Midwife-led unit would be safe in Welwyn Garden City hospital
CONFLICTING views over the safety and practicality of a purely midwife-led maternity unit at the new QE2 Hospital is raging among GPs.
Main opposition comes in the form of how safe the unit would be – there are fears about transporting mums, having problems during birth, to the nearest consultant unit at Lister.
Some believe the best option is to have a mixed unit so if anything does go wrong they would be there to provide back up – a facility which is not feasible at both the new QE2 and Lister, which is being redeveloped with such units.
However, members of the Say Yes To Maternity campaign are convinced that a standalone midwife-led unit would be safe with only mums considered ‘low risk’ being offered the service.
Dr David Creak admits while it would be “preferable” to have a consultant unit with full back up facilities, it is not possible to secure this as part of the redevelopment of both hospitals.
You may also want to watch:
The Peartree Lane surgery GP said: “The question arises as to whether a midwife led unit is a feasible, economically possible, and safe option .
“The word option is important here, because it is about offering our patients/mothers the choice.
- 1 Nearly 30 Insulate Britain protestors arrested this morning
- 2 Arson attack on two cars in Hatfield street
- 3 University of Hertfordshire paedophile caught with more than 500 child abuse images
- 4 The latest court results for Welwyn Hatfield and Potters Bar
- 5 Application could see two festival sites next to each other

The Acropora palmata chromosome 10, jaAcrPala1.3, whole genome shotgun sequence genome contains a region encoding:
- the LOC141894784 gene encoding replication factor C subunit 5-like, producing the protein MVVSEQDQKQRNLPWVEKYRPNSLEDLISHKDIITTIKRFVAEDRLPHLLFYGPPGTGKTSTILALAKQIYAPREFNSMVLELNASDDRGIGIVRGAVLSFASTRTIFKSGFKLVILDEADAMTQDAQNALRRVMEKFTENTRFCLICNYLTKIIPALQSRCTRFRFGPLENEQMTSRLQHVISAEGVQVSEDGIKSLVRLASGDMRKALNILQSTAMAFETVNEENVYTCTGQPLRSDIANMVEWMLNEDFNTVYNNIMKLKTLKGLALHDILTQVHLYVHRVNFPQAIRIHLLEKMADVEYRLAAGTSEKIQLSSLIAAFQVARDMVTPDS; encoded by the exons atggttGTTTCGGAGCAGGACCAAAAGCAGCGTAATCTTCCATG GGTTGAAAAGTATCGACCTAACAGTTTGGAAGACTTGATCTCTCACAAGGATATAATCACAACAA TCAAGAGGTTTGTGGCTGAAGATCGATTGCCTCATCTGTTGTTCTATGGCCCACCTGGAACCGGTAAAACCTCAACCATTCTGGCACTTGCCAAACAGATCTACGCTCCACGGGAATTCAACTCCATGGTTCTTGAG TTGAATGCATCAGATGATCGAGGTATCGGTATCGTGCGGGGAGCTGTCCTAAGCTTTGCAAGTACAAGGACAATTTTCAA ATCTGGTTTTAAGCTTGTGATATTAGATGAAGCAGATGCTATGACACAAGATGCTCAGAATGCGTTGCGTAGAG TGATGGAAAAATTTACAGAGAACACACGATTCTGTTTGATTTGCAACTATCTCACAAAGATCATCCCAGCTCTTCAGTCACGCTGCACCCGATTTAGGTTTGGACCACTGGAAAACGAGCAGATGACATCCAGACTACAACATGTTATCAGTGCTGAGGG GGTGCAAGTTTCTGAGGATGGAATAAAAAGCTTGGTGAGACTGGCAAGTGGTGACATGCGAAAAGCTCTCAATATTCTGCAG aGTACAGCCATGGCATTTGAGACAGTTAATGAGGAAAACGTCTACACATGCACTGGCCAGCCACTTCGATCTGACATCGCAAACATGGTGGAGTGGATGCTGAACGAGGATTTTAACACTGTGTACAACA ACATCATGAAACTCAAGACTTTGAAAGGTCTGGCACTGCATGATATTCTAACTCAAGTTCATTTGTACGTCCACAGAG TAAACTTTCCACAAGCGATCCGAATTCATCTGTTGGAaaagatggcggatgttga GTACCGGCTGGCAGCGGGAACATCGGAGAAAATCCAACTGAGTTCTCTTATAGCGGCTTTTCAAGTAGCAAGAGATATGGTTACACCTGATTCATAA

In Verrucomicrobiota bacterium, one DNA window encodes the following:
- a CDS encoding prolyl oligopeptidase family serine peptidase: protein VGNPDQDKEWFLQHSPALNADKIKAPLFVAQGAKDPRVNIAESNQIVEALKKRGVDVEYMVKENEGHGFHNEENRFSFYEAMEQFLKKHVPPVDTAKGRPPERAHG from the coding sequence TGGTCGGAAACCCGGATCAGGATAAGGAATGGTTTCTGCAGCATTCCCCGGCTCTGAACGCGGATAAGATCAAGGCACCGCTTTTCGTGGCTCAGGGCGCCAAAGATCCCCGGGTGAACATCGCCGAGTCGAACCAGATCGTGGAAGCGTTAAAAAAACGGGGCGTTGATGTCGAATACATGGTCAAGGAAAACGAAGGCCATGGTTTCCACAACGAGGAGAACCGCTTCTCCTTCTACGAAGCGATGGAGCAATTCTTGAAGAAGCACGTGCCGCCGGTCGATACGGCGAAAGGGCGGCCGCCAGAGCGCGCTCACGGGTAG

- 6 Ed Sheeran announces 2022 stadium tour: How to get tickets
- 7 Grant Shapps denounces Insulate Britain protesters as 'dangerous and counterproductive'
- 8 12 year old girl hospitalised after being hit by car
- 9 Stonehills road section to reopen soon - but delays to other work
- 10 Hertsmere: 6,000 home development included in Local Plan
“There will always be discussions about safety and I know there will be concerns about complications which arise during labour which may require transfer of mothers during labour to the Lister but these must be balanced by the advantages to selected mothers of the increased safety of reduced transfer time in early labour. I believe many women would choose this option.”
Midwife-led units are private delivery rooms, which provide a welcoming, supportive environment for women and their families who would like to give birth in a home from home environment.
Dr Creak said other units had been through such arguments in the planning stages, yet were now tried and tested.
“It has been argued that these units do not offer any advantage to women over home delivery. I do not think this is a correct judgement,” he added.
“I believe many woman who might prefer a home confinement may prefer delivery in a hospital setting purely on practical and aesthetic grounds.
“It also seems to me that the deployment of midwives would also be more effective and efficient in this way.”
Dr Creak stressed his viewpoint is personal and not shared by many GP colleagues although it is broadly supported by his partners at Peartree Lane.
Meghan Rice, a doula, who provides pre-birth, birth and postnatal care, added she believed midwife-led units were preferable in some cases, as consultants were trained in dealing with abnormalities and births that had complications.
“There is a school of thought consultants are more likely than midwives to interfere with the normal birth process,” she said.